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Named for King Charles II, the Cavalier King Charles Spaniel is descended from the King Charles Spaniel. In the late 1600's the King Charles Spaniels were interbred with Pugs, which resulted in a smaller dog with flatter noses, upturned faces, rounded heads and protruding eyes. The consequence of this breeding is what we know today as the English Toy Spaniel.

In the 1920's an American named Roswell Eldridge, offered prize money during a Cruft's Dog Show in London, to any person exhibiting King Charles Spaniels with long noses. He was looking for dogs similar to those appearing in Van Dyck's paintings of King Charles II and his spaniels, before the Pug was bred in. A dog called Ann's Son, owned by Miss Mostyn Walker, won the Eldridge prize, however Eldridge, had died a month before the show opened and was not there to present the award.

The Cavalier King Charles Spaniel breed, as we know it today is the true heir of the royal spaniels of King Charles II. By the 1940's these dogs were classified as a separate breed and were given the prefix Cavalier, to differentiate them from their forebears.


The Cavalier King Charles Spaniel is a well-proportioned little dog. The head is slightly rounded, the muzzle full, tapering a little with a shallow stop. The nose is black. The teeth meet in a scissors bite. The dark brown eyes are round and set well apart with dark eye rims. The long ears are set-high with abundant feathering. The top line is level. The tail is sometimes docked by 1/3 but is usually left natural. Dewclaws may be removed. The silky coat is medium in length with feathering on the ears, chest, legs and the tail. Colours include prince Charles (tricolour), ruby (rich mahogany red), king Charles (black and tan) and Blenheim (red and white). Blenheim dogs, a chestnut-red spot on top of the head between the ears is preferred by breeders, but not critical..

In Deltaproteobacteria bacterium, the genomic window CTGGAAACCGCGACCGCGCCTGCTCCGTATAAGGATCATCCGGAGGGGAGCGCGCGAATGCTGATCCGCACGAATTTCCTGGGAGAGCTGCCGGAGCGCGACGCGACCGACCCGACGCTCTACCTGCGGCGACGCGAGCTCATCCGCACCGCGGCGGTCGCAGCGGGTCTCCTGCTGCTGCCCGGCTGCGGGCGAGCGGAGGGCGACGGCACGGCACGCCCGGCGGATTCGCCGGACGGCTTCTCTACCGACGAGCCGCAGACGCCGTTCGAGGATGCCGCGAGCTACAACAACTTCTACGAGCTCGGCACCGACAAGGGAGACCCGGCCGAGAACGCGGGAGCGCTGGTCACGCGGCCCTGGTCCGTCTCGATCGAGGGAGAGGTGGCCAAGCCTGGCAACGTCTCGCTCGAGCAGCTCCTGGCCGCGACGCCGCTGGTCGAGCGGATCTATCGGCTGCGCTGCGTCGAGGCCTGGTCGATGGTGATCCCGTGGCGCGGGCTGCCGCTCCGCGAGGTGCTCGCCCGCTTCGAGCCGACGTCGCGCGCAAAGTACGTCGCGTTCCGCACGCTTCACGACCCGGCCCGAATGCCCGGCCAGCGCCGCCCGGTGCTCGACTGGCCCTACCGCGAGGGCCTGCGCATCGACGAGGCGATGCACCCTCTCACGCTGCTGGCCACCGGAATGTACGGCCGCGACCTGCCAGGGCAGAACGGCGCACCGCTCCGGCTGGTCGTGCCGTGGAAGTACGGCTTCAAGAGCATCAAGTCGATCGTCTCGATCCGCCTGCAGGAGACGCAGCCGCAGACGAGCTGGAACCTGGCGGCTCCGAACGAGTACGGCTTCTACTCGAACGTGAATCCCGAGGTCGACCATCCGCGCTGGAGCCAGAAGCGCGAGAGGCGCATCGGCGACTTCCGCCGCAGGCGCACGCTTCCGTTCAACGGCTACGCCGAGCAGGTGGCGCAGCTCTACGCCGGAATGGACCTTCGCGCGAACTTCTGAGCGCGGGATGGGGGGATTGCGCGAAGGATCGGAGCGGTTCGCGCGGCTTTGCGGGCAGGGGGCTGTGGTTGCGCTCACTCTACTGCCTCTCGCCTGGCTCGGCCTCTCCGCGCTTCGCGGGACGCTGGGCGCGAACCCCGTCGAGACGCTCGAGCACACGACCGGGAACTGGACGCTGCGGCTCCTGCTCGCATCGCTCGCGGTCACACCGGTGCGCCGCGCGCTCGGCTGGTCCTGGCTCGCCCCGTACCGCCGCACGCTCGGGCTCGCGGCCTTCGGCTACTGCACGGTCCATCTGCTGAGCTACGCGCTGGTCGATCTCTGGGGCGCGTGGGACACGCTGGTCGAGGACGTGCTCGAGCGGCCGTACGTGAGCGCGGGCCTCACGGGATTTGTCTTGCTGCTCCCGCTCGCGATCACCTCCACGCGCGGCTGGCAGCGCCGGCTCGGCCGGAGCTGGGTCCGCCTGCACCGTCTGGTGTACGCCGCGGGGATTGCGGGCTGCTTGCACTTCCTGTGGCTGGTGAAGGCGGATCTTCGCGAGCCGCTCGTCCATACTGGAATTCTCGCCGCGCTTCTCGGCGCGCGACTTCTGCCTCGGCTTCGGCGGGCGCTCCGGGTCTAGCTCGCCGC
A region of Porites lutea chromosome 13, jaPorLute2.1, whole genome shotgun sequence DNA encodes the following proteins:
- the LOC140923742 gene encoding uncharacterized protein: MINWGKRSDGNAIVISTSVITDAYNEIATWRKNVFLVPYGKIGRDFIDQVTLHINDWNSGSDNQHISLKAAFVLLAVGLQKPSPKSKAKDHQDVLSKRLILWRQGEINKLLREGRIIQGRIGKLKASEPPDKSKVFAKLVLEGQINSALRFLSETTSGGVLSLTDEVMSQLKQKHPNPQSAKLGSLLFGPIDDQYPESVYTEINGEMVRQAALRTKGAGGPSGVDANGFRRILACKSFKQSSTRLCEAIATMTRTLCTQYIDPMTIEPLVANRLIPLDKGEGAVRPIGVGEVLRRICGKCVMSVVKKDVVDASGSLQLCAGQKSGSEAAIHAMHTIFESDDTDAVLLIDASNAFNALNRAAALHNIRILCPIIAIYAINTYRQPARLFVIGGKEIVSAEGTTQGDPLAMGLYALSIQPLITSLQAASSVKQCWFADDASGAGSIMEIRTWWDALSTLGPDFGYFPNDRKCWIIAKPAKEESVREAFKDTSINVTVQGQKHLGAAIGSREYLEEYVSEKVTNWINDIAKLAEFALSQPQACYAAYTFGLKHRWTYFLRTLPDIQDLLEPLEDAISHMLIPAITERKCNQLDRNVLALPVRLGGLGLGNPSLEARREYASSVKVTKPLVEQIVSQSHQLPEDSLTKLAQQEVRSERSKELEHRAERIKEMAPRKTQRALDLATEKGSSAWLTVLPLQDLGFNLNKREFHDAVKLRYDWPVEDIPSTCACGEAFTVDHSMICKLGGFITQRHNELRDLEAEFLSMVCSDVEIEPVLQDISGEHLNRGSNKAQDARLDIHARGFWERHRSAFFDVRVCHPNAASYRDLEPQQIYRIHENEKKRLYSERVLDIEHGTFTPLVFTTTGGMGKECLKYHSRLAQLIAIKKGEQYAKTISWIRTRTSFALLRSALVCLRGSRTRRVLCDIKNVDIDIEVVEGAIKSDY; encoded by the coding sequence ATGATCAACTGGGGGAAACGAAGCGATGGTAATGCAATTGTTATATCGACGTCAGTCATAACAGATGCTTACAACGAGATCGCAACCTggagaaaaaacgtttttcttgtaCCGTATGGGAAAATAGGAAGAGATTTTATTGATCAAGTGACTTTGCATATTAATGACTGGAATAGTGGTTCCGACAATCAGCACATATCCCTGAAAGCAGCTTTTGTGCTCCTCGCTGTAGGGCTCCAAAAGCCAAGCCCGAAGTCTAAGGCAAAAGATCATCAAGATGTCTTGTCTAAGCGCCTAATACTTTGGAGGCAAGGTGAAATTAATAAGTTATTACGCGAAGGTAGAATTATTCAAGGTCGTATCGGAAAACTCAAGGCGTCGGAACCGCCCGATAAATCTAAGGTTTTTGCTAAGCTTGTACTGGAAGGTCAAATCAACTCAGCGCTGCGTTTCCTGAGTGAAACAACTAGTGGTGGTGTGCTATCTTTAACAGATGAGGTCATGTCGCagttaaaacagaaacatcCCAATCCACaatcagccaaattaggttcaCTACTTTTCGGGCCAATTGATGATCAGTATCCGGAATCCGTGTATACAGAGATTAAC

The Cavalier King Charles Spaniel is an eager, affectionate and happy dog always seeming to be wagging their tails. Outgoing and sportive these fearless lively little dogs are eager and willing to please. They are intelligent enough to understand what you want and therefore are usually easy to train and respond well to gentle obedience training.

They are said to be naturally well behaved and get along well with other dogs and house hold pets. Cavalier's love people, enjoy companionship, and need rules to follow and limits to what they are allowed to do. They are not suited to kennel life and should not be left alone all day. If you do need to leave them, be sure to take them for a long walk before you leave to put them in a natural rest mode.

Due to their hunting background they have an instinct to chase. Do not allow this sweet dog to develop human induced behaviours, where the dog thinks he is the alpha to the humans. This can cause a varying degree of issues and related behavioural problems which are not Cavalier traits, but behaviours brought on by the way they are being treated.

They are recommended with older considerate children; simply because most small dogs are treated in such a way they start to believe they rule the home. In addition to being the dog's leader, introduce them to other dogs and people to avoid them being reserved with strangers. The Cavalier King Charles Spaniel is a pleasant companion dog. They have remarkable eyes sight and sense of smell and can be used in short hunts in open country. They do well in competitive obedience.

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